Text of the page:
Keep developing, even if it is just on your own projects. No idea is a stupid idea. Not every project is going to be a best seller, but every project you work on can lead to something else – whether it’s the use of a different component (e.g. multi-touch, accelerometer, compass, etc.), or a unique user-interface element, each project has something that you can take a piece of and use in another project down the road. You have to build your portfolio of technology, designs, etc. that you can grow and evolve into the next project.

What Social Media tool have you found to be most beneficial to you, as a designer/developer?

Twitter. Twitter gets a bit of a bad rep by being only about what people you don’t care about had for lunch. But really, if you follow people in the industry, it’s a great tool for learning about new apps, new technology, new designs, etc. And it’s a fantastic tool for research. If a company does something that people don’t like, they’ll Tweet about it, and it can quickly become a trending topic.

What would a dream job for you be?

Without sounding cheesy, Red Piston is our dream job. We’re our own bosses, we work with people we enjoy being around, and we’re working on technology in an industry that’s very exciting. In terms of dream clients – we have a few companies and brands that we’d love to work with, and we’re working our way down our list through contacts that we’ve established.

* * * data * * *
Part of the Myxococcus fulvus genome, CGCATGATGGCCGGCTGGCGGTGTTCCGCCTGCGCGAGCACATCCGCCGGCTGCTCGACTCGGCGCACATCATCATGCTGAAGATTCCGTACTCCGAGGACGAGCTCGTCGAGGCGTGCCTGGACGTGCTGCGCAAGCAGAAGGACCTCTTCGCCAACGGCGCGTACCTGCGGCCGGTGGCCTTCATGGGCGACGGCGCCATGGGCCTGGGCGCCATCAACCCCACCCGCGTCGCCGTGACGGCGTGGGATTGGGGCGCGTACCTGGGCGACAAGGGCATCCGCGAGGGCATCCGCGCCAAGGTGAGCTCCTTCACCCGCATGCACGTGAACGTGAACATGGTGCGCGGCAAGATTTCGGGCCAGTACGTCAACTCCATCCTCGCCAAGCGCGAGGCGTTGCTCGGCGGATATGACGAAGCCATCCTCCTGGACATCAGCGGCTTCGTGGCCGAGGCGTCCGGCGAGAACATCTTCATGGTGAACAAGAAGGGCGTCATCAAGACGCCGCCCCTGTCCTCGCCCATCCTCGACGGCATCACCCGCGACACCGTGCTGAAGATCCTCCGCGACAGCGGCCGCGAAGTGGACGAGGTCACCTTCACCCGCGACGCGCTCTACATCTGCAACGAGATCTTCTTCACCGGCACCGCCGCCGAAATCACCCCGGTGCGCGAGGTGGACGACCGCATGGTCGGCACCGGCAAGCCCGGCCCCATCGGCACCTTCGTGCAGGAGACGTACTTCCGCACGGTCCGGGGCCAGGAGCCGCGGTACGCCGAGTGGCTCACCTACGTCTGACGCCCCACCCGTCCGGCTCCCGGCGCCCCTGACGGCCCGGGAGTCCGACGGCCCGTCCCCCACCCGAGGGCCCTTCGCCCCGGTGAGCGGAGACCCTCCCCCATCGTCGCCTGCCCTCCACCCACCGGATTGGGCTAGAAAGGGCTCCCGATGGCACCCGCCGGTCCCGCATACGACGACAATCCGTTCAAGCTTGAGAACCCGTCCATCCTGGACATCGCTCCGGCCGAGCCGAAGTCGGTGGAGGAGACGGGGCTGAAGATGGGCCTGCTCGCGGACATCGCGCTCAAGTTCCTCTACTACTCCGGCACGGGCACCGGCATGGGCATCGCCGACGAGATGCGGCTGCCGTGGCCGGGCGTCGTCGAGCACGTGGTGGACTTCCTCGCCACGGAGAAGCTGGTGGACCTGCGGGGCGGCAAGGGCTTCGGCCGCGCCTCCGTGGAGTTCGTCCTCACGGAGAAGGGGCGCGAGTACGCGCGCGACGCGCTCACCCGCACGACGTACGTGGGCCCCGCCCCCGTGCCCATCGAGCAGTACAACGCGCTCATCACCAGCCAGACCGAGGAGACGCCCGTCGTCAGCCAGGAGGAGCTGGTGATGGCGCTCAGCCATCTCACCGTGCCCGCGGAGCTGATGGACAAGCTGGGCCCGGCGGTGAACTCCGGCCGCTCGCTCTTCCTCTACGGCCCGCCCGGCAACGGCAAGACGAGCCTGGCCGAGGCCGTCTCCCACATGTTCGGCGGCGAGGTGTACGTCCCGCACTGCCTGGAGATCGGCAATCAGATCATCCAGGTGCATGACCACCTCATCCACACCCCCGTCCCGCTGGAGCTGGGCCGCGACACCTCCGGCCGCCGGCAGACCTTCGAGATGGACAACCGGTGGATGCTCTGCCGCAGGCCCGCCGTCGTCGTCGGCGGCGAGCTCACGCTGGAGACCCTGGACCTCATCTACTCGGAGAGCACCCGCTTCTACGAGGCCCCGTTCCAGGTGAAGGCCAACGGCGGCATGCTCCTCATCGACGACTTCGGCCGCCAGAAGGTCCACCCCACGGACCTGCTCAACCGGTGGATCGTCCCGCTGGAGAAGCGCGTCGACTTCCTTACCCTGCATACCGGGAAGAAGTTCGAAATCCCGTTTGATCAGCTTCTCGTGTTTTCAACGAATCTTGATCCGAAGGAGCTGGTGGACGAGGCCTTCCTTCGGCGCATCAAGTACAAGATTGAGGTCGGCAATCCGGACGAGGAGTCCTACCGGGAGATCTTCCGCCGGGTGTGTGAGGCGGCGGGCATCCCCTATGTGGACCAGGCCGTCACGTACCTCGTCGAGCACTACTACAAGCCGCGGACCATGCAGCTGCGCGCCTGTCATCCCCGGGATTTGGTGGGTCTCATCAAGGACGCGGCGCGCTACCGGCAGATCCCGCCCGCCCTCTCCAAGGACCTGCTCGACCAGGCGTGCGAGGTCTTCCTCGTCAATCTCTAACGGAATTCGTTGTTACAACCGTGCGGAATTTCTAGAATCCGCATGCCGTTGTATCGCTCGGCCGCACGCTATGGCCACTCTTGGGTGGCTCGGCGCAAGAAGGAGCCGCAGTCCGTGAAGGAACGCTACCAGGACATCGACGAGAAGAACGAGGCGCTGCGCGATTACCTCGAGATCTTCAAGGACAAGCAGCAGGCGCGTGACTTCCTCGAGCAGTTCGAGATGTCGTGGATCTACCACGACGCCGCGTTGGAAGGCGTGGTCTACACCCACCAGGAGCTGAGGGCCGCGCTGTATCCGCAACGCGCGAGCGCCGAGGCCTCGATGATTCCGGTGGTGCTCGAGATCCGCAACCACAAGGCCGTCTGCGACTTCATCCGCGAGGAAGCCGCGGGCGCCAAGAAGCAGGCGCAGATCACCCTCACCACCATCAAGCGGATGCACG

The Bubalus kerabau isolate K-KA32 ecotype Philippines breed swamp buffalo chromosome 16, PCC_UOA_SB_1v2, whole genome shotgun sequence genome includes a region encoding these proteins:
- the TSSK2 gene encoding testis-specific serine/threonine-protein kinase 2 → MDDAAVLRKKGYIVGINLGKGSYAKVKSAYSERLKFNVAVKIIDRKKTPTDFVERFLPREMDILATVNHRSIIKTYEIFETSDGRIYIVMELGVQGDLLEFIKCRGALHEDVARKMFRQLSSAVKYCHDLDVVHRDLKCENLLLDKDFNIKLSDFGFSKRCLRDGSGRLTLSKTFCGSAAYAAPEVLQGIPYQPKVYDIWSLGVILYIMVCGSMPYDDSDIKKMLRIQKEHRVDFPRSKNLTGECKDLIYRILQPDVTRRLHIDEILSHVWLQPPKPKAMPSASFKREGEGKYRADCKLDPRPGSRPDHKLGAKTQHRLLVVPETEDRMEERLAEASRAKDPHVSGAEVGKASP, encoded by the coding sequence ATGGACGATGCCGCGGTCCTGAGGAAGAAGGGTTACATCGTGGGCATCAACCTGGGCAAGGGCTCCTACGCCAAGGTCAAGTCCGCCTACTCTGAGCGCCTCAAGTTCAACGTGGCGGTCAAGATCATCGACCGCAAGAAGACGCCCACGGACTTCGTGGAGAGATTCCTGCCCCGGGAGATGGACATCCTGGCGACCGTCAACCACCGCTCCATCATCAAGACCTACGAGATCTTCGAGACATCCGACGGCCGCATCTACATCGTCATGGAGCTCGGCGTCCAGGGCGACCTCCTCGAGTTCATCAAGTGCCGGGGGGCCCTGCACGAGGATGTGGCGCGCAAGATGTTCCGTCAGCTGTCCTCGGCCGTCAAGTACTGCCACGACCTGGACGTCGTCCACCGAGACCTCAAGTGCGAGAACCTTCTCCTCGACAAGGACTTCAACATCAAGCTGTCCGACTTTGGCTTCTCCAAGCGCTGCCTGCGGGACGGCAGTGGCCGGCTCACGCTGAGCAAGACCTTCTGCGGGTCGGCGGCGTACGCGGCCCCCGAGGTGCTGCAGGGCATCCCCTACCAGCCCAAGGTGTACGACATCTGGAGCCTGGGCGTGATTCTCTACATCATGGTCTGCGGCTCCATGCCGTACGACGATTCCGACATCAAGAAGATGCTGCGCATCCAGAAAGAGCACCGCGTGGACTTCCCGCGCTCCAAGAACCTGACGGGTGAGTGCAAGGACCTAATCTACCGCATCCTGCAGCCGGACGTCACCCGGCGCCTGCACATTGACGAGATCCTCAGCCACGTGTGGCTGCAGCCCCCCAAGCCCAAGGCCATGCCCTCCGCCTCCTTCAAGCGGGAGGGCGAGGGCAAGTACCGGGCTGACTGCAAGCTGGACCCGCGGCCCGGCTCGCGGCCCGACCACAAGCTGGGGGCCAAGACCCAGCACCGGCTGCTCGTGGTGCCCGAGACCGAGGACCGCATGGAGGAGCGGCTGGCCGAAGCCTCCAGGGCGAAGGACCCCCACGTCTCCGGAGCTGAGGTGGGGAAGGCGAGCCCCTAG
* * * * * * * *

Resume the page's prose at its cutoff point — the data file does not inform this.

Are you totally stoked about the iPad?

Absolutely! When it first came out, we were trying to see where it would fit into people’s lives, but in the lead-up from the announcement to launch day, the more we read about it, the more we began to see the possibilities. We’ve already built one application (CoachPad – a virtual whiteboard for coaches to diagram plays for their teams), and have a few more in development. We were in line on opening day, and so far in the first few days, we’re realizing it’s an amazing device.